[Park2013] Park, J-H.., A.. H. Goldstein, J.. Timkovsky, S.. Fares, R.. Weber, J.. Karlik, and R.. Holzinger, "Active atmosphere-ecosystem exchange of the vast majority of detected volatile organic compounds.", Science, vol. 341, no. 6146: Department of Environmental Science, Policy, and Management, University of California at Berkeley, Berkeley, CA 94720, USA., pp. 643–647, Aug, 2013.
Link: http://nature.berkeley.edu/ahg/pubs/Park%20et%20al%20Science%202013.pdf
Abstract
<p>Numerous volatile organic compounds (VOCs) exist in Earth&#39;s atmosphere, most of which originate from biogenic emissions. Despite VOCs&#39; critical role in tropospheric chemistry, studies for evaluating their atmosphere-ecosystem exchange (emission and deposition) have been limited to a few dominant compounds owing to a lack of appropriate measurement techniques. Using a high-mass resolution proton transfer reaction-time of flight-mass spectrometer and an absolute value eddy-covariance method, we directly measured 186 organic ions with net deposition, and 494 that have bidirectional flux. This observation of active atmosphere-ecosystem exchange of the vast majority of detected VOCs poses a challenge to current emission, air quality, and global climate models, which do not account for this extremely large range of compounds. This observation also provides new insight for understanding the atmospheric VOC budget.</p>
[1455] Schmidberger, T., and R. Huber, "Advanced off-gas measurement using proton transfer reaction mass spectrometry to predict cell culture parameters", BMC Proceedings, vol. 7, pp. P14, 2013.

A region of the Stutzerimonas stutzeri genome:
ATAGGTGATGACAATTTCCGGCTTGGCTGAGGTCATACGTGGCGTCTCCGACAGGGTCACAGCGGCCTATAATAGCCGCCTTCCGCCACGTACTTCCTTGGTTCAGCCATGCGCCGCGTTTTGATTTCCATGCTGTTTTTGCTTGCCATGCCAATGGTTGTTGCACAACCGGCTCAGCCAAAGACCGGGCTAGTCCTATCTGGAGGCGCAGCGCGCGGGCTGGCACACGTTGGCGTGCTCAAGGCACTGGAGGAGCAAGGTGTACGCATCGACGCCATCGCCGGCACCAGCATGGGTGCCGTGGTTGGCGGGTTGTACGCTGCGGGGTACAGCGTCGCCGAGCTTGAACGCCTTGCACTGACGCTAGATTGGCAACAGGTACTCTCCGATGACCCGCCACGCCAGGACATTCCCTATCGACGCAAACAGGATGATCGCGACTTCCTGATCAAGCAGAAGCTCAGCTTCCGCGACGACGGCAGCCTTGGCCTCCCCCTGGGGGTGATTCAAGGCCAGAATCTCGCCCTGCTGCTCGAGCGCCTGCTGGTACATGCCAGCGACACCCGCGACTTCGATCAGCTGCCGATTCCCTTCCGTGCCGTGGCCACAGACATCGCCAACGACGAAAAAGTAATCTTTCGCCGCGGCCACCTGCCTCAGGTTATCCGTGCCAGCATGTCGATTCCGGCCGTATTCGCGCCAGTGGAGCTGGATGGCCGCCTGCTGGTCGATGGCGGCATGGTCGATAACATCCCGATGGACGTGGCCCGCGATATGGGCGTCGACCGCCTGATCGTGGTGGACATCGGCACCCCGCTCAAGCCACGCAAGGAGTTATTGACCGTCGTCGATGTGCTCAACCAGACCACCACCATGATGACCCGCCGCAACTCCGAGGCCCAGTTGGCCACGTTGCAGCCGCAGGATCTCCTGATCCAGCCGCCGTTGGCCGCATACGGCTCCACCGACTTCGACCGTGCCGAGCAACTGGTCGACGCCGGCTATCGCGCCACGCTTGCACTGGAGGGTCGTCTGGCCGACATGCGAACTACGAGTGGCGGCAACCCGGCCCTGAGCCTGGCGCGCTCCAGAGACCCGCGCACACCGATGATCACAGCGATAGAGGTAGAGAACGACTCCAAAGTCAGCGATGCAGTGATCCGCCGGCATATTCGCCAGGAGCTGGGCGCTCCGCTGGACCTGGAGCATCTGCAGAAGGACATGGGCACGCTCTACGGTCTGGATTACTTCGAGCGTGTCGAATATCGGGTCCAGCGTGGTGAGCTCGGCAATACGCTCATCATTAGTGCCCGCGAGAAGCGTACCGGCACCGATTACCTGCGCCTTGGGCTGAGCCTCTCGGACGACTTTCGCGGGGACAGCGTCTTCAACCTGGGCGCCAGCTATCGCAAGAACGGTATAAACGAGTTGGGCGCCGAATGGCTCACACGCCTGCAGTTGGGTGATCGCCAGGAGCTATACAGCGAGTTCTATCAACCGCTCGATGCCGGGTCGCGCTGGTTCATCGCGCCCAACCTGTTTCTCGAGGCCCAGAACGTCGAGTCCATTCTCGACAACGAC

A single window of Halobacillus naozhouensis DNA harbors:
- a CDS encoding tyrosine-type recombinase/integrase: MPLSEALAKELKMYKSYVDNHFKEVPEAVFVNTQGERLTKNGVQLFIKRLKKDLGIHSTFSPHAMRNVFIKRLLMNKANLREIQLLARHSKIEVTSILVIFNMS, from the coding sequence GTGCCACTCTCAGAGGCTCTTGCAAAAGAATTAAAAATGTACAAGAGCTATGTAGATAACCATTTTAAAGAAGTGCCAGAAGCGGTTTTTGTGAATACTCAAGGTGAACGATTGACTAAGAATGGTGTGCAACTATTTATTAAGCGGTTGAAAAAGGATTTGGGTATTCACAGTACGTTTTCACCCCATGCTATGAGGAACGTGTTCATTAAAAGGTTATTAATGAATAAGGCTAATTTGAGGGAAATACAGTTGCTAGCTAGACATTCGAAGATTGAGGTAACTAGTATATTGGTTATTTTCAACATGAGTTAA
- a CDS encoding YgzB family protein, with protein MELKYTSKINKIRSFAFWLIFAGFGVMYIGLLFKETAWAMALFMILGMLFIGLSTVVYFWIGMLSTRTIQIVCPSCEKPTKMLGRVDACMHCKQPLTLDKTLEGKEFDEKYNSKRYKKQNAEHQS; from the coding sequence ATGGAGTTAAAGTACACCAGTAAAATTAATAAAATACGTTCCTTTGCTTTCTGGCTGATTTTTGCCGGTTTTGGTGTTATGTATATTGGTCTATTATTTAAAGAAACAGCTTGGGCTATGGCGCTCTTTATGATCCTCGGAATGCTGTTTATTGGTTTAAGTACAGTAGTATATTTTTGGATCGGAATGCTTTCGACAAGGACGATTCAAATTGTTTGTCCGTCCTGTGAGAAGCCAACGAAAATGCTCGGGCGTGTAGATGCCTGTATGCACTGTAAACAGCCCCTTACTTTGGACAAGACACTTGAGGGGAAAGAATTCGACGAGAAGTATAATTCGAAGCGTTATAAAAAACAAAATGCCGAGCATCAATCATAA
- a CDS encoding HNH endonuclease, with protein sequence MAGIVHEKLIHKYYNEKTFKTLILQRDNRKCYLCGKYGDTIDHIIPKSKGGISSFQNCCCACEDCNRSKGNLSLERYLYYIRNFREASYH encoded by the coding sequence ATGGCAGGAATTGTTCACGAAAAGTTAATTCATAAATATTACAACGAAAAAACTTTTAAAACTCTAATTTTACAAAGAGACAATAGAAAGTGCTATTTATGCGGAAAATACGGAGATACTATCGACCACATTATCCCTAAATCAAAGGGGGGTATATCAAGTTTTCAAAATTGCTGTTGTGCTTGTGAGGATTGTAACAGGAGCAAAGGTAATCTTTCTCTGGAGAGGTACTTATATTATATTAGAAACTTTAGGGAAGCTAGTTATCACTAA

Link: http://www.biomedcentral.com/1753-6561/7/S6/P14
Abstract
<p>Mass spectrometry is a well-known technology to detect O2 and CO2 in the off-gas of cell culture fermentations. In contrast to classical mass spectrometers, the proton transfer reaction mass spectrometer (PTR MS) enables the noninvasive analysis of a broad spectrum of volatile organic compounds (VOCs) in real time. The thereby applied soft ionization technology generates spectra of less fragmentation and facilitates their interpretation. This gave us the possibility to identify process relevant compounds in the bioreactor off-gas stream in addition to O2 and CO2. In our study the PTR-MS technology was applied for the first time to monitor volatile organic compounds (VOC) and to predict cell culture parameters in an industrial mammalian cell culture process.</p>

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Selected PTR-MS related Reviews

F. Biasioli, C. Yeretzian, F. Gasperi, T. D. Märk: PTR-MS monitoring of VOCs and BVOCs in food science and technology, Trends in Analytical Chemistry 30 (7) (2011).
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J. de Gouw, C. Warneke, T. Karl, G. Eerdekens, C. van der Veen, R. Fall: Measurement of Volatile Organic Compounds in the Earth's Atmosphere using Proton-Transfer-Reaction Mass Spectrometry. Mass Spectrometry Reviews, 26 (2007), 223-257.
Link

W. Lindinger, A. Hansel, A. Jordan: Proton-transfer-reaction mass spectrometry (PTR–MS): on-line monitoring of volatile organic compounds at pptv levels, Chem. Soc. Rev. 27 (1998), 347-375.
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Lists with PTR-MS relevant publications of the University of Innsbruck can be found here: Atmospheric and indoor air chemistry, IMR, Environmental Physics and Nano-Bio-Physics